What is the HOHNER Affiliated Customizer (HAC) program?
The HAC program was established by HOHNER to bring together a dedicated group of elite professional harmonica customizers who work exclusively on HOHNER instruments. By enabling better access to all necessary parts, as well as providing advertising and other relevant support, the company has taken a bold step to ensure that these master craftsmen can keep HOHNER players and customers equipped with the finest and best playing harmonicas in the world. The program was initiated at HOHNER in Germany by Klaus Stetter, Michael Timler and Steve Baker in 2011/2012, in close cooperation with harmonica customizing pioneer Joe Filisko.
What does a harmonica customizer do?
Harmonica customizing work falls into two categories: Semi Customizing and Full Customizing. These involve different working procedures and achieve different ends.
A Semi-Custom Harmonica is a stock harmonica where covers and comb have been modified and / or fully replaced. Semi-customizers may also offer tuning services and basic reed setups. Some semi-customizing can be performed by non-players and it does not entail the extensive work on reeds and reed slots which is an essential part of full customizing.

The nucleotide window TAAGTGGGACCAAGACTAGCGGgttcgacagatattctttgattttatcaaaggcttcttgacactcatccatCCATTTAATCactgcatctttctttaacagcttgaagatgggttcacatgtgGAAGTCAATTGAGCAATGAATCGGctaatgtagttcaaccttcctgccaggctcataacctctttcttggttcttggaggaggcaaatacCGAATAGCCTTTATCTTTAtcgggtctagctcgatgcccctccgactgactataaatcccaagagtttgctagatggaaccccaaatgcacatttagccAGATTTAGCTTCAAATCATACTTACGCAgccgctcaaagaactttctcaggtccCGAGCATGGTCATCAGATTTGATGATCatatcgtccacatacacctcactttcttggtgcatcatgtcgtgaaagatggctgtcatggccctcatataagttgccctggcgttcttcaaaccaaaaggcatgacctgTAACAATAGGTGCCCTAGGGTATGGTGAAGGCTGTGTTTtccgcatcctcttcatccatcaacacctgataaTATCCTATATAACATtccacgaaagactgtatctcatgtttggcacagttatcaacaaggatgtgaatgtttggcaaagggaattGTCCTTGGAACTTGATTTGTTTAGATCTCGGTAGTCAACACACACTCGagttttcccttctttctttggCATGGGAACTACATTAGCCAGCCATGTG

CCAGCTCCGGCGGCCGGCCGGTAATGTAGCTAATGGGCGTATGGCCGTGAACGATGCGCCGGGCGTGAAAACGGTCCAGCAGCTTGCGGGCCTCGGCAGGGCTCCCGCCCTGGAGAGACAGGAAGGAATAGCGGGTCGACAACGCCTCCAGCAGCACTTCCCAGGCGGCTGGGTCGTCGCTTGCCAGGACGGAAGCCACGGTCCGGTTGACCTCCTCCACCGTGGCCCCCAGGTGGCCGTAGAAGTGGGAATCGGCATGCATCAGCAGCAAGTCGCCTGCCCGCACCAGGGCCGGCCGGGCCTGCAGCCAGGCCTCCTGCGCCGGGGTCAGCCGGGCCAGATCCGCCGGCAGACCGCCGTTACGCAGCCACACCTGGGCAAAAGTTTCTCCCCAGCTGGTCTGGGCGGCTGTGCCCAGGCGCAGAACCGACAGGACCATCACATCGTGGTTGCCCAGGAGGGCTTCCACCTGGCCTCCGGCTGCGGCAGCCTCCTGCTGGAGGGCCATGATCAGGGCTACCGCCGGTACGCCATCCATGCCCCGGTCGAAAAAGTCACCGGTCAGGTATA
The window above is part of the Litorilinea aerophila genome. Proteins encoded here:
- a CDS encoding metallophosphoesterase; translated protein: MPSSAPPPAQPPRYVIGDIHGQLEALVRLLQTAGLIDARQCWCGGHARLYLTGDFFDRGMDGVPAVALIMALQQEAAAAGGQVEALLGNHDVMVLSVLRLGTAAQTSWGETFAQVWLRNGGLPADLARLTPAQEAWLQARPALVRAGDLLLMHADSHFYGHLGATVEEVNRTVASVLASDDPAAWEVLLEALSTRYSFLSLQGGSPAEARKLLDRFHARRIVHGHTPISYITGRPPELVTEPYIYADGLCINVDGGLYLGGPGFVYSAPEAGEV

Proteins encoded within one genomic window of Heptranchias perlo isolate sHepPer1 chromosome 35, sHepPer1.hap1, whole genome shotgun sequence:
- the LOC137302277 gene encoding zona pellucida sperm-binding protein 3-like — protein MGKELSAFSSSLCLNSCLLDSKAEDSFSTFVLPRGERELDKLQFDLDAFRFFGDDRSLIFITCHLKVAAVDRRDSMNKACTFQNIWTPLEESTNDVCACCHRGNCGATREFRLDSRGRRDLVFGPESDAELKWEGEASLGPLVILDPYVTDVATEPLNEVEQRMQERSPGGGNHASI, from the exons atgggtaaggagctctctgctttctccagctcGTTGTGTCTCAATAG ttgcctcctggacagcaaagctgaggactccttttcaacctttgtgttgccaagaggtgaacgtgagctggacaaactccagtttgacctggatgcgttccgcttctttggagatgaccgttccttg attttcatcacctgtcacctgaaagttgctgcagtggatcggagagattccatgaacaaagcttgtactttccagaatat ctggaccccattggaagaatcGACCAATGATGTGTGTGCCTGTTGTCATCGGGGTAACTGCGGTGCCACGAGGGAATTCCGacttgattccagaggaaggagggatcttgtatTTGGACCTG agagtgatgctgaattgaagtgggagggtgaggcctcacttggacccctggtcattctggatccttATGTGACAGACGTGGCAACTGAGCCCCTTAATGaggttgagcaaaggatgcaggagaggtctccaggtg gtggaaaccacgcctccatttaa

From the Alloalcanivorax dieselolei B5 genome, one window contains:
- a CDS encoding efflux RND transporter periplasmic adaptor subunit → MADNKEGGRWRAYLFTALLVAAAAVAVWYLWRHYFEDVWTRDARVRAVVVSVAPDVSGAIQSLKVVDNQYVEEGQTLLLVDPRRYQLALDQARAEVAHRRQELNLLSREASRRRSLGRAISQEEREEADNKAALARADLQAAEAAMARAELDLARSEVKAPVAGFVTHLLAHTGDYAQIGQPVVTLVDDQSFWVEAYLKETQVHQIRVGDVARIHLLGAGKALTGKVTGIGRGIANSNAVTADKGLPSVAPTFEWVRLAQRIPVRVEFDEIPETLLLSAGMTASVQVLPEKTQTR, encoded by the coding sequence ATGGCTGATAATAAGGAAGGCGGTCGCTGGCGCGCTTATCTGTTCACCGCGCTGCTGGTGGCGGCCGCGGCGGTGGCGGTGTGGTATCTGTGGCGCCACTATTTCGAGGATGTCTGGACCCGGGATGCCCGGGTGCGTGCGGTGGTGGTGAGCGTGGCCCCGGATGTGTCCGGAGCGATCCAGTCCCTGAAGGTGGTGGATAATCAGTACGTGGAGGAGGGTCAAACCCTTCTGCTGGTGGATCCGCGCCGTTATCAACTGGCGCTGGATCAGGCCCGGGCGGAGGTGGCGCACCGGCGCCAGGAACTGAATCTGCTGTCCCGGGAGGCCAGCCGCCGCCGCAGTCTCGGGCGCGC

A Full-Custom Harmonica is a harmonica that has been completely reconstructed and adjusted for superior response and smoother feel in the mouth and hands, as well as longer life, due to carefully rebuilt parts and a more consistent and predictable tuning. The most important attribute is the improved response, which results in maximum sound for minimum air usage. This is achieved through exacting and tedious customization of each individual reed and reed slot, to enable the reeds to vibrate optimally in their slots with minimum loss of air. Since the reeds then function much more efficiently, the harmonica will play louder, sound brighter and the instrument will respond much better than stock or semi-custom harmonicas. This exacting work can only be done by accomplished players, as the performance of every reed needs to be assessed by playing it.